TABLE 3
  <html>
  <frameset cols=”.001%,33%,*”>
  <frame  name=”frame1”
src=”/cgi-bin/search.exe?search=cars”
frameborder=”no”   scrolling=”no”   noresize>
  <frame name=”frame3”
src=”http://search.dmoz.org/cgi-bin/search?search=cars”>
  <frame name=”frame2” src=”/sublink.htm”>
  </frameset>
  </html>

This page constitutes the frameset from which the three previously described frames are defined. The src for Frame 1 is the main GUI program, Search.exe (ITEM 1 in TABLE 1 and contained within 105 a of FIG. 1), with the search string set to “cars”. The src for Frame 3 is a direct call to the search engine (dmoz.org which corresponds to 108 in FIG. 1). The src for Frame 2 is the file, Sublink.htm (ITEM 3 in TABLE 1 and contained within 105 b of FIG. 1). This file appears below in Table 4.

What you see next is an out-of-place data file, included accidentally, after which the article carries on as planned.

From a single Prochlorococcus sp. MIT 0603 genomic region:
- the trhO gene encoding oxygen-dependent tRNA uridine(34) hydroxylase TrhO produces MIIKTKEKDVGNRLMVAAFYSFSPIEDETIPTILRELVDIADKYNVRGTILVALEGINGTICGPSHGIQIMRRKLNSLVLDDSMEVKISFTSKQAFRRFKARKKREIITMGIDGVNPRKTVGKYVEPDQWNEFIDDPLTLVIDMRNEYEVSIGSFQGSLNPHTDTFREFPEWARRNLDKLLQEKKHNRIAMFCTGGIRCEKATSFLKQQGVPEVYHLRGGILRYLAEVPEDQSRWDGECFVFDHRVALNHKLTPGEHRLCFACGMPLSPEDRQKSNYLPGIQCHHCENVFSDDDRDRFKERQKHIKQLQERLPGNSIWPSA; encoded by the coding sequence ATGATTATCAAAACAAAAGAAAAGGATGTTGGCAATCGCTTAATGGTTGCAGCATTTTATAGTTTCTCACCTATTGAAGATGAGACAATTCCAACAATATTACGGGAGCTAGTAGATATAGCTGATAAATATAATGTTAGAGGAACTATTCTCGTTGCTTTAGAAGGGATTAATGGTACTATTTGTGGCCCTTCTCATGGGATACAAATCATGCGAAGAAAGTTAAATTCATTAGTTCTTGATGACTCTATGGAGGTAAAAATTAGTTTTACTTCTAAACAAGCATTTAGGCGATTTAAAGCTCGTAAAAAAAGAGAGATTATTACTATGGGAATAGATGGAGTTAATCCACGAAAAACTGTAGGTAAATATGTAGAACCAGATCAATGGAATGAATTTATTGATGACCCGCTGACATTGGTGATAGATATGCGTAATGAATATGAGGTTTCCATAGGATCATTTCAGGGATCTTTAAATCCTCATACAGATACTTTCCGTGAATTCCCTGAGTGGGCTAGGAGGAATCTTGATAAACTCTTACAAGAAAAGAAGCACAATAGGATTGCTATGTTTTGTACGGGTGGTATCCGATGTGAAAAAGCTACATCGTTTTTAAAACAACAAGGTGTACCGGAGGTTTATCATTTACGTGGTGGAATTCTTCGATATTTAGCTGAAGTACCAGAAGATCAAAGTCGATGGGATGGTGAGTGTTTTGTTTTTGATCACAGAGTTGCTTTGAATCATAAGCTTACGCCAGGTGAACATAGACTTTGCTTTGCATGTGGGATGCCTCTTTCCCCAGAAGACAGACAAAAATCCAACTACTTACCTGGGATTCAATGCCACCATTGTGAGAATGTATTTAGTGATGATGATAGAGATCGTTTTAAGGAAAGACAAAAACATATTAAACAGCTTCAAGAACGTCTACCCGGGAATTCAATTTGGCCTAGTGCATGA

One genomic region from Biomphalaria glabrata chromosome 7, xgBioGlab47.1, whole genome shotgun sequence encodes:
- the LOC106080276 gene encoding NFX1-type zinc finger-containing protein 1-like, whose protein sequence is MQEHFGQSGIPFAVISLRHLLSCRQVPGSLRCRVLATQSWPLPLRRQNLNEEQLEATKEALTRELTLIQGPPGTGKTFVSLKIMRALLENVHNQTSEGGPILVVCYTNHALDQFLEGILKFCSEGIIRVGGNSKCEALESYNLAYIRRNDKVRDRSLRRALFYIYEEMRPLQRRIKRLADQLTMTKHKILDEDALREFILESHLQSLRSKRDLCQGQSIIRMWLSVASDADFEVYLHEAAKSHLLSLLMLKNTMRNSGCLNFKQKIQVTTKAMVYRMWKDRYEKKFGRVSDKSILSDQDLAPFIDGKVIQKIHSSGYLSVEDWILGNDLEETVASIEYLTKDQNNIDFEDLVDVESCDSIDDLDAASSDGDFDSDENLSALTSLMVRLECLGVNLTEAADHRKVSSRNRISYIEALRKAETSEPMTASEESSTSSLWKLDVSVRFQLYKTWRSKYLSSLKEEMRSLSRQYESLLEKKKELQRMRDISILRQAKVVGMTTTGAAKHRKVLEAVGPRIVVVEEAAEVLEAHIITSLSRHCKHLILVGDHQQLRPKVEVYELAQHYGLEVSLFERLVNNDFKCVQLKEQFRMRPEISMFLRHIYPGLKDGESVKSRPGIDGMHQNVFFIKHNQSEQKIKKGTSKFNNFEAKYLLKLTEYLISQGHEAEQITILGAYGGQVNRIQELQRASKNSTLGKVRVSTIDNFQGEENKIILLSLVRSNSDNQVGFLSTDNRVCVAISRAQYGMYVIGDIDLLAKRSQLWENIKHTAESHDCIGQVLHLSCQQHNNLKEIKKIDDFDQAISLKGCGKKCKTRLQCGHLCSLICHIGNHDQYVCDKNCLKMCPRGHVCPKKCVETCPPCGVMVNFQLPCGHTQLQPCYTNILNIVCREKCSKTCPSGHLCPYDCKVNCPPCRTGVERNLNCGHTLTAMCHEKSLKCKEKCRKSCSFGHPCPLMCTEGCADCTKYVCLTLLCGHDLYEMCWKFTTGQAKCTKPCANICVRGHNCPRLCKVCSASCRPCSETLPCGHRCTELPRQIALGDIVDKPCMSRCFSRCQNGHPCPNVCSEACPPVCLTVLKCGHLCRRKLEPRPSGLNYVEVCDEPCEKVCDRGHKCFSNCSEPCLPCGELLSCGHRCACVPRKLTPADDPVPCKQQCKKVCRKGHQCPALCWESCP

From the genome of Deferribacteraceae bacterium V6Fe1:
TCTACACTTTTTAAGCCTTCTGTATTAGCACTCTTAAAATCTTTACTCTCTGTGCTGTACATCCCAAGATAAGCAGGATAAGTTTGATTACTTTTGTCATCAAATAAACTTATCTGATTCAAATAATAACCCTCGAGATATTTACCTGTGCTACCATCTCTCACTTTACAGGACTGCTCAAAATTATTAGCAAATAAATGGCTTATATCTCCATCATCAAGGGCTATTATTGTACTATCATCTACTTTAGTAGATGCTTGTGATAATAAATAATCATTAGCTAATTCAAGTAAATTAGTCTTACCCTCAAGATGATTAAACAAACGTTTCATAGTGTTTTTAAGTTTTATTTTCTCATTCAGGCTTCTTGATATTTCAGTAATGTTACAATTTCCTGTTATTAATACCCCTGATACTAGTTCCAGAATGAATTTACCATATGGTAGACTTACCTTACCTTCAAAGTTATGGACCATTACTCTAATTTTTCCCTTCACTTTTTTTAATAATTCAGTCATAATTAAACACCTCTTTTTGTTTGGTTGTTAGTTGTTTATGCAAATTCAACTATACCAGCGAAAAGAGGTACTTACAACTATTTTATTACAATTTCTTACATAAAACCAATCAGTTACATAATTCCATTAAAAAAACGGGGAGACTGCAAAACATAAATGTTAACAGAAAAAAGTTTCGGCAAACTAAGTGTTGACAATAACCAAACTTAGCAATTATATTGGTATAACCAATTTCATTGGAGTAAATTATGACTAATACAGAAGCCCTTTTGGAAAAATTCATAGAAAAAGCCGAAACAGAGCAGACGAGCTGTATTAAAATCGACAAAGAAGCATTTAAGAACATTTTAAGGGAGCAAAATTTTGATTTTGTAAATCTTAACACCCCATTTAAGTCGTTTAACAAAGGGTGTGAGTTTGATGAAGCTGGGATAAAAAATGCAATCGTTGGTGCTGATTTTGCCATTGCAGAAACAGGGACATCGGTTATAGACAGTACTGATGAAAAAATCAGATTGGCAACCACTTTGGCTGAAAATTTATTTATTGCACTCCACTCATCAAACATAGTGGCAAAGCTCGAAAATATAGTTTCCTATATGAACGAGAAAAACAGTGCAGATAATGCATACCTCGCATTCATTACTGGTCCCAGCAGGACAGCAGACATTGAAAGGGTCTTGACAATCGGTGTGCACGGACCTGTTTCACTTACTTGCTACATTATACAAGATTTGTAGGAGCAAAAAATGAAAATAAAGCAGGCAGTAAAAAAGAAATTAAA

TABLE 4
<html>
<body>
<form name=”hform” method=”GET” action=”/cgi-bin/sublink.exe”>
<input type=”hidden” name=”sub” value=”1”>
<input type=”hidden” name=”style” value=”0”>
</form>
</body>
</html>